Thursday, June 13, 2019

Charlotte Cycle Track 101

Charlotte has a cycle track! If that doesn't immediately excite you, read on to find out why it should.

What's a cycle track?
A cycle track is protected bike lane. And not just a white strip of paint politely suggesting that cars give a bike rider some breathing room. It's its own two-way mini-road, set apart from traffic by physical barriers.

Where is it?
Charlotte's new cycle track runs from the Little Sugar Creek Greenway on 7th St. to the Charlotte Rail Trail on 6th St. uptown.

So, what's the big deal?
Now, folks can safely commute on two wheels (pollution-free and with some fresh air and exercise thrown in) to and from uptown to work or play. This is great news for all Charlotteans, even non-bike riders. Fewer cars means less traffic and cleaner air for the city. Win, win, win.

How do I try out the cycle track?
I recommend starting at the 7th St. end of the track and heading west, into town. The cycle track trailhead starts where the Little Sugar Creek Greenway trail ends behind CPCC's Philip L. Van Every Culinary Arts Center (425 N. Kings Dr.).

To get to this trailhead, you can follow any number of bike-friendly routes from whichever part of town your traveling. Or, you can park in the Elizabeth Park parking lot at 1124 E. 4th St. and follow the Little Sugar Creek Greenway a short stretch toward 7th. St.

The cycle track will take you over and under I-277 as you make your way to McDowell St. Take a left at McDowell (this stretch is on the sidewalk), then a right a block later onto 6th St. Follow 6th St. to where the cycle track ends at the Lynx light rail track, which is where the Charlotte Rail Trail begins.

From one end to the other, the cycle track is 0.75 miles.

Any tips on navigating the cycle track?
Yes. Start by checking out this safety video. I think the most important tip is to follow pedestrian signals. Especially on your way back out of town, where, on 6th St. (a one-way street), the traffic signals are facing the other direction. It's harder to anticipate what cross-traffic is doing as you approach an intersection.

You should also yield to oncoming cyclists and pedestrians when making turns. And when you're waiting to cross 6th St., position yourself in the green "bike box," an area marked by paint where cars ought to give you safe space.

Drivers, it seems like it should go without saying, but, please, do not park in the bike lanes. Seriously. Also, watch for bikes in green zones (at intersections and places where there are no physical barriers) and yield to pedestrians and cyclists when turning right.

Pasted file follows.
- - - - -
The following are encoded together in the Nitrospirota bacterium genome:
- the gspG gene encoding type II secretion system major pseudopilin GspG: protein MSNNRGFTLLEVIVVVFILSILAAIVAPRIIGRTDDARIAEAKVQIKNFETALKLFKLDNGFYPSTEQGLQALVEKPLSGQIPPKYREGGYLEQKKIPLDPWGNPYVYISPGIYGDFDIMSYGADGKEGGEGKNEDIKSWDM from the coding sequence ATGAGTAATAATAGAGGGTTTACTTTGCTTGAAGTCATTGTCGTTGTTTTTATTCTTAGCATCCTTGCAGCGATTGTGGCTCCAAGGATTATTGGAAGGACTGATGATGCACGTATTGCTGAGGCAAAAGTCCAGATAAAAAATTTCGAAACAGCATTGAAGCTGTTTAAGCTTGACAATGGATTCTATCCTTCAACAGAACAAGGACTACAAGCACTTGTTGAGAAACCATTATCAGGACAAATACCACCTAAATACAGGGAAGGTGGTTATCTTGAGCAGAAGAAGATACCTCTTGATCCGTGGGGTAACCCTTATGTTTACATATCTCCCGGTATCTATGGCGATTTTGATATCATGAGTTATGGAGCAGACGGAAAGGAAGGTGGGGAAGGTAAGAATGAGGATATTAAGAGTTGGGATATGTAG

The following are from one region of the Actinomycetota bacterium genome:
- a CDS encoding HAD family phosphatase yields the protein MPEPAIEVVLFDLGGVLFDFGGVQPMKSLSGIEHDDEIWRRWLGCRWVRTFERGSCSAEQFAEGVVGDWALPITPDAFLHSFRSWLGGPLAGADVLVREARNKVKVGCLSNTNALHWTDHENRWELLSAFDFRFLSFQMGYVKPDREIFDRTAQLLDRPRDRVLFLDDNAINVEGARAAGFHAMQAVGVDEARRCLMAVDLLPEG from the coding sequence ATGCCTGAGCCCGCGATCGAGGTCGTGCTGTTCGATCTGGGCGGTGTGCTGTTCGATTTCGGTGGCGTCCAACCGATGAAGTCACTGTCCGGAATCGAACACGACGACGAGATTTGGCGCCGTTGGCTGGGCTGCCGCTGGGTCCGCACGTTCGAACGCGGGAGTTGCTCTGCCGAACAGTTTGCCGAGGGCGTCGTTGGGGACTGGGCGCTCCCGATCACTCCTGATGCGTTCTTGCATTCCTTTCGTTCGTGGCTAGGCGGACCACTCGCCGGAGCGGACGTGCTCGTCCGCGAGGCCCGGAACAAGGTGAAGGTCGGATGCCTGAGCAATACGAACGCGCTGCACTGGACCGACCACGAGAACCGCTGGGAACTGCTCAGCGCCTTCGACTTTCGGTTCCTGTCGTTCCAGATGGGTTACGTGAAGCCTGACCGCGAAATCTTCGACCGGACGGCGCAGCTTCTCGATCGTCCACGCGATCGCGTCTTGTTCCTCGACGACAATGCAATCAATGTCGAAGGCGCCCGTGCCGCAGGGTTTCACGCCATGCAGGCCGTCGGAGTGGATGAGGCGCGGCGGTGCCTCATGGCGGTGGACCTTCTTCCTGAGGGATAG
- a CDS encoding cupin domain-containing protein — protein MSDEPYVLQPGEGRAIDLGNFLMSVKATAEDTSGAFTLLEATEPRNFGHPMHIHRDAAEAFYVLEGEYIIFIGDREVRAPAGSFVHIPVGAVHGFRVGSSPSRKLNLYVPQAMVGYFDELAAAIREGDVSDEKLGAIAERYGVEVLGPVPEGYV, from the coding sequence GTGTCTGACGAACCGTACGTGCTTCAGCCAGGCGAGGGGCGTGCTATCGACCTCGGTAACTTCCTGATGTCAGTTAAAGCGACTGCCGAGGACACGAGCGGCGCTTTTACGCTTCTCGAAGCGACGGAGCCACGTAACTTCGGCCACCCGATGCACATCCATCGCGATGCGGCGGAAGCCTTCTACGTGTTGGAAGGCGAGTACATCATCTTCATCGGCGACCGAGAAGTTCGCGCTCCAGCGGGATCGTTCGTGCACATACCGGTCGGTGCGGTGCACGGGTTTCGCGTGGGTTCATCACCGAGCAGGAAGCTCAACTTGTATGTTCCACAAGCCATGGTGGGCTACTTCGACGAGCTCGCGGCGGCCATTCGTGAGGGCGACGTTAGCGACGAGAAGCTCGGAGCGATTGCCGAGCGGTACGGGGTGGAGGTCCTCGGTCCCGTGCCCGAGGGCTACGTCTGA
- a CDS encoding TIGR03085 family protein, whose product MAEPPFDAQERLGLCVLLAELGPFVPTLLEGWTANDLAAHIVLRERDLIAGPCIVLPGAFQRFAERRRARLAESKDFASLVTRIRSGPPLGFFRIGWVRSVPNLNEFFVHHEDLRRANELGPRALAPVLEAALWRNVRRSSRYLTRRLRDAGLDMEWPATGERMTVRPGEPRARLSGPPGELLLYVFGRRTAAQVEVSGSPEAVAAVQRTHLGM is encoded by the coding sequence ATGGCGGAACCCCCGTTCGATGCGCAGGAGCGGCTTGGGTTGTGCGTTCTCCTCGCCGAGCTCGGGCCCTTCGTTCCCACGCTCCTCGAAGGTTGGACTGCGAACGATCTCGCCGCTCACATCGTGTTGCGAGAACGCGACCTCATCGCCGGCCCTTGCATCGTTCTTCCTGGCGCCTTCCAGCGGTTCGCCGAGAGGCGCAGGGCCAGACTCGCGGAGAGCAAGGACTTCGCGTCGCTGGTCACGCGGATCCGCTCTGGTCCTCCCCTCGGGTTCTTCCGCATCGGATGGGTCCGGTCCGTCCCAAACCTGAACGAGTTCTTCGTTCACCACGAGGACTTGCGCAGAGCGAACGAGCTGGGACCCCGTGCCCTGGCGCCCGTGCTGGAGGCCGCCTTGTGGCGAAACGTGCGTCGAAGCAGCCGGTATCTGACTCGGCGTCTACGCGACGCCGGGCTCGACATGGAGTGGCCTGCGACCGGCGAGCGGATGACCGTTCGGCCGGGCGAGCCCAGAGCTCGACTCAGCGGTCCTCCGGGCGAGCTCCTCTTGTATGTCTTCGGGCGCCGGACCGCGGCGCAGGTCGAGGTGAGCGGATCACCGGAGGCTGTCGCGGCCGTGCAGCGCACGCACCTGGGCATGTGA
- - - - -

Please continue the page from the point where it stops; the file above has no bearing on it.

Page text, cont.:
So, what's there to do along the cycle track?
Lots! At the east end, you're on the Sugar Creek Greenway, which most immediately puts you in proximity to all of the shops and restaurants at the Metropolitan. It's also where the Charlotte Trail of History begins.

The west end of the cycle track puts you just behind Imaginon, the 7th Street Public Market, and First Ward Park.

Why a cycle track?
There are 34 lanes for cars running east/west through uptown, and zero dedicated bike options. The Charlotte Department of Transportation teamed up with Charlotte Center City Partners to develop the Uptown Connects study, which identified challenges of bicycling in Uptown Charlotte and provided a series of recommendations to make cycling more comfortable and safer. The cycle track was one of those recommendations. The cycle track route was chosen because it has the least impact on traffic. A pilot project showed it added only 5 minutes to a car commute along the same route, and I'd be surprised if it's even that much on a typical day.

Anything else?
Yes. The inbound ride will remind you why we call it "uptown" in Charlotte. But it's a gentle climb. And worth the effort for a lot of reasons. Also, there's more cycle track coming! There are plans to extend the current stretch to Irwin Creek Greenway by 2021.

So, there you have it. Charlotte cycle track 101. I'm excited. I hope you are now, too.

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